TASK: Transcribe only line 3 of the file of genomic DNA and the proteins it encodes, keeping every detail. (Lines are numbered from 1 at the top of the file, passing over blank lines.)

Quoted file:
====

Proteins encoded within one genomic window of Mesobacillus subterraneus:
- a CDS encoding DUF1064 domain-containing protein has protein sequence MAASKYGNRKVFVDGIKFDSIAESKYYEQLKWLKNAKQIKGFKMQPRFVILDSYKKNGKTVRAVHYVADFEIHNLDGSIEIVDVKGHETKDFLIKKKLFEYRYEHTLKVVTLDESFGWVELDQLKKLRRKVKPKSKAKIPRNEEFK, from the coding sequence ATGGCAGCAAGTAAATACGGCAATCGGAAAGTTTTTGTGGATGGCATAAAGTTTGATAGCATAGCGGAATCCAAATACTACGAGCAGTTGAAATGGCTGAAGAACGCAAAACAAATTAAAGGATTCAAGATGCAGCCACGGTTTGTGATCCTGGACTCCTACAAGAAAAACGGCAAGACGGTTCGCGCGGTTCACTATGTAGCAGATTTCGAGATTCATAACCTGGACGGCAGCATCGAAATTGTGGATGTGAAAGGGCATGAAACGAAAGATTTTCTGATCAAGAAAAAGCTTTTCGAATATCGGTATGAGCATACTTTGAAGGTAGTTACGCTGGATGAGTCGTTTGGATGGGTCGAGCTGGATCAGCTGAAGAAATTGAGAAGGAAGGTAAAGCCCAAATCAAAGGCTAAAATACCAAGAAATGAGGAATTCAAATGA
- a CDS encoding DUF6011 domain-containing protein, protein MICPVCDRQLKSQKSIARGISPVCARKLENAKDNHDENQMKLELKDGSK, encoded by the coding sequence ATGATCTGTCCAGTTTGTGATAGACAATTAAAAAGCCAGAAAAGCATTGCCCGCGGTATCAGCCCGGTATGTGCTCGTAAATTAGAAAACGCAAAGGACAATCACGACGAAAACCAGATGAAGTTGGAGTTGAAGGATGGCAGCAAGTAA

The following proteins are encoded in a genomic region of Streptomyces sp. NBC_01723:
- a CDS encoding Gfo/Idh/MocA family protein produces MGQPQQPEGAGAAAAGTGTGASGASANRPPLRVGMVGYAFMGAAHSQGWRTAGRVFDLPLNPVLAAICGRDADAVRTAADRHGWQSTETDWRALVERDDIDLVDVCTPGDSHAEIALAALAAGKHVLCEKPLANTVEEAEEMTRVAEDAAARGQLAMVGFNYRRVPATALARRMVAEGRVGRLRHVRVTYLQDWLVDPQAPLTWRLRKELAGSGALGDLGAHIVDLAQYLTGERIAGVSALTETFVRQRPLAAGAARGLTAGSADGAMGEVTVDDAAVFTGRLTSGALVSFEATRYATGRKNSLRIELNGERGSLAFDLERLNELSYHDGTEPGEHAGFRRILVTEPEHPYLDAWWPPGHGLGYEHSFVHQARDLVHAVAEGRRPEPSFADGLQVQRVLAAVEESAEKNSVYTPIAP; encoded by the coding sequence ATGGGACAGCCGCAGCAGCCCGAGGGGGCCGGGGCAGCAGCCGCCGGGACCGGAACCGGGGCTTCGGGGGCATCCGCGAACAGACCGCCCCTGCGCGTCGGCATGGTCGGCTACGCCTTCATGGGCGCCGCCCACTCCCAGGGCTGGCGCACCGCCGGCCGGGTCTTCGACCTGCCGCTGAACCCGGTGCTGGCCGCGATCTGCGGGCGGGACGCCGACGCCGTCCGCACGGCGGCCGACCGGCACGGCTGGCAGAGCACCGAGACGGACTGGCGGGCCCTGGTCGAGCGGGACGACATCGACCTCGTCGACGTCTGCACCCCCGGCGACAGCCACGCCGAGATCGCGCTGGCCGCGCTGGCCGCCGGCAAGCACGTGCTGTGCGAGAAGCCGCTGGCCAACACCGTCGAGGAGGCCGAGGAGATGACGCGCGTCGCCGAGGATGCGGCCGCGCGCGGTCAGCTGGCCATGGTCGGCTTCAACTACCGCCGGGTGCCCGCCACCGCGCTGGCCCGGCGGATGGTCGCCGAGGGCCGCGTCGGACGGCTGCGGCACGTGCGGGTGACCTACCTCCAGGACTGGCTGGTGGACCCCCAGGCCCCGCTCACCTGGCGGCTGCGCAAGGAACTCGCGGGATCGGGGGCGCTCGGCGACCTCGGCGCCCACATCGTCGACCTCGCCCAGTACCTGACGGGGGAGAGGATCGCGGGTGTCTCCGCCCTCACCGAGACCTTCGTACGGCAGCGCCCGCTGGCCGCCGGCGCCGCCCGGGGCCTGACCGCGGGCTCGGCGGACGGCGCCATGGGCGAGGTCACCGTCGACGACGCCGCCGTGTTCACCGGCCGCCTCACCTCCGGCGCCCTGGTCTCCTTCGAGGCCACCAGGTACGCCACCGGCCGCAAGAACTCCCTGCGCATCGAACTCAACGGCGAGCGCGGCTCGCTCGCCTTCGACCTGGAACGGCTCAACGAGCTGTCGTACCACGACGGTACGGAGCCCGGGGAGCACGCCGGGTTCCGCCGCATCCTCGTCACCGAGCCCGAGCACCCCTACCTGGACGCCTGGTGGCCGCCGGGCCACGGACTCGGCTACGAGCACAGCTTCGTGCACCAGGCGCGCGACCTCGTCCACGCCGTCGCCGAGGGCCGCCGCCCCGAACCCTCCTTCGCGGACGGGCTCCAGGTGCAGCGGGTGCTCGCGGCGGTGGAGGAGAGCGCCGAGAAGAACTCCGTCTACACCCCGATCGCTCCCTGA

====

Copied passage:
- a CDS encoding DUF6011 domain-containing protein, protein MICPVCDRQLKSQKSIARGISPVCARKLENAKDNHDENQMKLELKDGSK, encoded by the coding sequence ATGATCTGTCCAGTTTGTGATAGACAATTAAAAAGCCAGAAAAGCATTGCCCGCGGTATCAGCCCGGTATGTGCTCGTAAATTAGAAAACGCAAAGGACAATCACGACGAAAACCAGATGAAGTTGGAGTTGAAGGATGGCAGCAAGTAA